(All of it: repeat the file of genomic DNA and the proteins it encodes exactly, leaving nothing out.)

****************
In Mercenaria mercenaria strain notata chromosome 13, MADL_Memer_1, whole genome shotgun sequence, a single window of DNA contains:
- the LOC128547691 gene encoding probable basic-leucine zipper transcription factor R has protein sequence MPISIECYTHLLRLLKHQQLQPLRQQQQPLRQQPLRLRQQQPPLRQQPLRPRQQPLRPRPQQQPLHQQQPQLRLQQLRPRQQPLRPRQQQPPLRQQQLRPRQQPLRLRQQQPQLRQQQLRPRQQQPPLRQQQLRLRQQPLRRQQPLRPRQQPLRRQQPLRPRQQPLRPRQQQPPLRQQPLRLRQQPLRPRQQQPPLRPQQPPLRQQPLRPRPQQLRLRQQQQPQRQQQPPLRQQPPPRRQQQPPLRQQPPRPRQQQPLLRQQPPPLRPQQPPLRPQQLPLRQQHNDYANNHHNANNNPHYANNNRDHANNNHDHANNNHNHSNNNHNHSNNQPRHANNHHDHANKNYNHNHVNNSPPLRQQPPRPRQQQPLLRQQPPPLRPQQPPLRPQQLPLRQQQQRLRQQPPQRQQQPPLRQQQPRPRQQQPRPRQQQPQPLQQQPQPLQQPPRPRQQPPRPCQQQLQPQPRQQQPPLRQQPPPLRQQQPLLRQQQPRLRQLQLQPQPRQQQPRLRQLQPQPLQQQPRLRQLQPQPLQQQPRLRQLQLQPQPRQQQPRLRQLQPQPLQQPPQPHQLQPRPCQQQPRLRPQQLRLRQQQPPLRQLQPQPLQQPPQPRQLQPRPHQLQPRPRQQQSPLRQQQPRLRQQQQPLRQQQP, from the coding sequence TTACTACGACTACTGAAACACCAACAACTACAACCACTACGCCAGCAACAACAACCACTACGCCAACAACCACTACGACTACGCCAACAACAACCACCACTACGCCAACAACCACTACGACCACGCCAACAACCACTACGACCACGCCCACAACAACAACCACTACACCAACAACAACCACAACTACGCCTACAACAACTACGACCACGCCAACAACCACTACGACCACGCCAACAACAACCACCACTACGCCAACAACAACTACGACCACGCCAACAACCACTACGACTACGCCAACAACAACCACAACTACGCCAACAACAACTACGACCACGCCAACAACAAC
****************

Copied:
In Mercenaria mercenaria strain notata chromosome 13, MADL_Memer_1, whole genome shotgun sequence, a single window of DNA contains:
- the LOC128547691 gene encoding probable basic-leucine zipper transcription factor R has protein sequence MPISIECYTHLLRLLKHQQLQPLRQQQQPLRQQPLRLRQQQPPLRQQPLRPRQQPLRPRPQQQPLHQQQPQLRLQQLRPRQQPLRPRQQQPPLRQQQLRPRQQPLRLRQQQPQLRQQQLRPRQQQPPLRQQQLRLRQQPLRRQQPLRPRQQPLRRQQPLRPRQQPLRPRQQQPPLRQQPLRLRQQPLRPRQQQPPLRPQQPPLRQQPLRPRPQQLRLRQQQQPQRQQQPPLRQQPPPRRQQQPPLRQQPPRPRQQQPLLRQQPPPLRPQQPPLRPQQLPLRQQHNDYANNHHNANNNPHYANNNRDHANNNHDHANNNHNHSNNNHNHSNNQPRHANNHHDHANKNYNHNHVNNSPPLRQQPPRPRQQQPLLRQQPPPLRPQQPPLRPQQLPLRQQQQRLRQQPPQRQQQPPLRQQQPRPRQQQPRPRQQQPQPLQQQPQPLQQPPRPRQQPPRPCQQQLQPQPRQQQPPLRQQPPPLRQQQPLLRQQQPRLRQLQLQPQPRQQQPRLRQLQPQPLQQQPRLRQLQPQPLQQQPRLRQLQLQPQPRQQQPRLRQLQPQPLQQPPQPHQLQPRPCQQQPRLRPQQLRLRQQQPPLRQLQPQPLQQPPQPRQLQPRPHQLQPRPRQQQSPLRQQQPRLRQQQQPLRQQQP, from the coding sequence TTACTACGACTACTGAAACACCAACAACTACAACCACTACGCCAGCAACAACAACCACTACGCCAACAACCACTACGACTACGCCAACAACAACCACCACTACGCCAACAACCACTACGACCACGCCAACAACCACTACGACCACGCCCACAACAACAACCACTACACCAACAACAACCACAACTACGCCTACAACAACTACGACCACGCCAACAACCACTACGACCACGCCAACAACAACCACCACTACGCCAACAACAACTACGACCACGCCAACAACCACTACGACTACGCCAACAACAACCACAACTACGCCAACAACAACTACGACCACGCCAACAACAAC